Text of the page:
This is one in a series of vignettes celebrating Kansas history. The series' name comes from the state motto, Ad astra per aspera: "To the stars through difficulties."
More than a century ago, the Fighting 20th won the hearts of a nation.
The 20th was made up of Kansas soldiers who volunteered to fight in the Spanish-American War and then the Philippine Insurrection, experiencing months of intensive hand-to-hand combat.
Declaring the 20th the “backbone of my division,” Brigadier General of U.S. Volunteers Arthur MacArthur — father of future General Douglas MacArthur — praised the regiment for 30 engagements under enemy fire. In the process, it lost more men than any other regiment in the nation.
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MacArthur wired Washington to tell the nation: “Kansans a mile ahead of the line. Will stop them if I can.”
When they came home on Nov. 2, 1898, the Kansans were greeted by 75,000 people who gave them a 13-gun salute and a nine-band parade, praising them because they were volunteers.
“The greater part of the engagements they fought and most of the losses of life were incurred when the regiment was under no obligation for further service,” said Lt. Col. Doug Jacobs, command historian of the Kansas National Guard Museum in Topeka.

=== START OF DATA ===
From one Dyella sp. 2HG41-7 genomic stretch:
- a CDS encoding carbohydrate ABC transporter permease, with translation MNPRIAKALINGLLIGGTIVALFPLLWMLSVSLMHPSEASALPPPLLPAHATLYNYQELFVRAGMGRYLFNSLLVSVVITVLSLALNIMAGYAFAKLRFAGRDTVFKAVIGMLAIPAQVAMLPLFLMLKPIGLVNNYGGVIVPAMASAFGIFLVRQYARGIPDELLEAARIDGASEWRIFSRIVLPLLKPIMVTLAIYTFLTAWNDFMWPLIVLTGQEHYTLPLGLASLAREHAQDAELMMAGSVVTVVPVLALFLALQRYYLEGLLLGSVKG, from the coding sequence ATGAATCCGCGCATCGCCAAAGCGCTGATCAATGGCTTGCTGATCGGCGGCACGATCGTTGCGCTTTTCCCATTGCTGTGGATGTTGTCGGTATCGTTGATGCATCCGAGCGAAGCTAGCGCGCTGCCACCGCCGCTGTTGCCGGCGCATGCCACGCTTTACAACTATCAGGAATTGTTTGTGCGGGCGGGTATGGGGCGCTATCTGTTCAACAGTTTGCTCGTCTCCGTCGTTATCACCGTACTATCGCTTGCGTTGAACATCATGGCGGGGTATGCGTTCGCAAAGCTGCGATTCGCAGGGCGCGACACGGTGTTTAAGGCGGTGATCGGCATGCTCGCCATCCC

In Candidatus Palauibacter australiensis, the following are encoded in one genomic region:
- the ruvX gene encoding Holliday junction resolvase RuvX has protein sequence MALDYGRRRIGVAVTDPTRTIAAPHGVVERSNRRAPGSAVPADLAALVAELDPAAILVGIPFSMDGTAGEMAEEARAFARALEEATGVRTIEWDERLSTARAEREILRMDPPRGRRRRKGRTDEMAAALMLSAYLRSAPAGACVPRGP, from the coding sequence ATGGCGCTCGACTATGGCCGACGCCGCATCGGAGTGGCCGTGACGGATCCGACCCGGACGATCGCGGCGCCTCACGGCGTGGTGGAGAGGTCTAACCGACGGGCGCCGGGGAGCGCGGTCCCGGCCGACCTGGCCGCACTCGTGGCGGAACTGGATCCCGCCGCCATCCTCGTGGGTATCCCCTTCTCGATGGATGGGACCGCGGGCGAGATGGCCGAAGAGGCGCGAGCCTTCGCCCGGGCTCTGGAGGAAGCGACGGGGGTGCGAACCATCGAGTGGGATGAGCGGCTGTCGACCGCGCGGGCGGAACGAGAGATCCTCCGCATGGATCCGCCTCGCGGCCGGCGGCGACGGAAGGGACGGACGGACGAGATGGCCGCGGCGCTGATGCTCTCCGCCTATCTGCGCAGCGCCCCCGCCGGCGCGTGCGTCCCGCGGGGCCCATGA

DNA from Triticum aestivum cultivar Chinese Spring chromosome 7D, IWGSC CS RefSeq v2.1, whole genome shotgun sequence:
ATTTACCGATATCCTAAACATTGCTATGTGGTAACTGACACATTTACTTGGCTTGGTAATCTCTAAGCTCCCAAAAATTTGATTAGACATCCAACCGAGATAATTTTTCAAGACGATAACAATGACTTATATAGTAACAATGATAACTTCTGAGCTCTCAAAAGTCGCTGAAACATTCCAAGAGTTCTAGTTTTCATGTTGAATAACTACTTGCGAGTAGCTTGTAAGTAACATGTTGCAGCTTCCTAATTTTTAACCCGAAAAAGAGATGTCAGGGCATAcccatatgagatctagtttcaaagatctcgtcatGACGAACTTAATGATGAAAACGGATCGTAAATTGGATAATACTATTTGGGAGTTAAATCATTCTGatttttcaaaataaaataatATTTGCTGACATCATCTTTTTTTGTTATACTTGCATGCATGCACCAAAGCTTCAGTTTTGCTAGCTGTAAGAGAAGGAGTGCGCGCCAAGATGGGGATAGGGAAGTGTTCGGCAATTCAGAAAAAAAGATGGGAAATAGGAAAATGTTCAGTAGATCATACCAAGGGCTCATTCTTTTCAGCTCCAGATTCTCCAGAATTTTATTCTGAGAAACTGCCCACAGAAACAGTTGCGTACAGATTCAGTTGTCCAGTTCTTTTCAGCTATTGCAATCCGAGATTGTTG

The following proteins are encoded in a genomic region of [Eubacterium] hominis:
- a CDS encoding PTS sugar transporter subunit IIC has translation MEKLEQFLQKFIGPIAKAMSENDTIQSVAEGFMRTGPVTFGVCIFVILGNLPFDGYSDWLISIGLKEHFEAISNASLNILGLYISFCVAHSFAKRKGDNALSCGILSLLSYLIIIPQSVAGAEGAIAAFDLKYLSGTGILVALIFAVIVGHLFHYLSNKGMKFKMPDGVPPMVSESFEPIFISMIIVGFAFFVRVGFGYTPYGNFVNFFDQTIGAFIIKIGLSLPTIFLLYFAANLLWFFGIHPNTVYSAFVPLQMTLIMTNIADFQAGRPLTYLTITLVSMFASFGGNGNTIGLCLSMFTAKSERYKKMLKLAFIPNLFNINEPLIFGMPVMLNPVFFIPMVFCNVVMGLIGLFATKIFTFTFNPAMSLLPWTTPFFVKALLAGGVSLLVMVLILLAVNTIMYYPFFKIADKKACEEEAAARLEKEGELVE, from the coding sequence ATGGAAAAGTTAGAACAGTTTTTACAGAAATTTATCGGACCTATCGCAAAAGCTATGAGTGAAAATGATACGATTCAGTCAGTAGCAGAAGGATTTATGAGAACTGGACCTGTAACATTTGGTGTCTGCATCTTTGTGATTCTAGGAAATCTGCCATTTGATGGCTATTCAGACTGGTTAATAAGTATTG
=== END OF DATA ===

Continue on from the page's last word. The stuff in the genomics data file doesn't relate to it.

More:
The Spanish-American war began, in part, because of the Cuban fight for independence. American leaders wanted Spain to relinquish its control over its overseas territories, including Cuba, Puerto Rico, the Philippines and Guam.
When the Spanish-American War ended, the 20th quickly became involved in the Philippines.
The Kansan who helped lead the fight there was Frederick Funston, who became a national hero.
In 1896, Funston went to Cuba, where he joined Cuban forces fighting for their independence from Spain.
In two years there, he lost 17 horses, fought in 22 battles, was shot through both lungs and an arm, and had malaria.
While recovering from his wounds, he was promoted by Kansas Gov. William Stanley to colonel of the Fighting 20th Kansas Regiment, which he then led into the Philippine Islands.
Under Funston’s leadership, the Fighting 20th took part in a special mission in which notorious rebel leader Emilio Aguinaldo was captured.
At 34, Frederick Funston received the Congressional Medal of Honor and was named brigadier general, becoming the youngest general in the U.S. Army in 1899.
In 1906, Funston was in charge of the Army’s Department of California at the Presidio in San Francisco when an earthquake struck, leaving 300,000 people homeless and much of the city crumbled and burning.
Funston helped organize troops to feed and give aid to San Franciscans.
Wichita’s Riverside Park has a Spanish cannon in recognition of the Fighting 20th.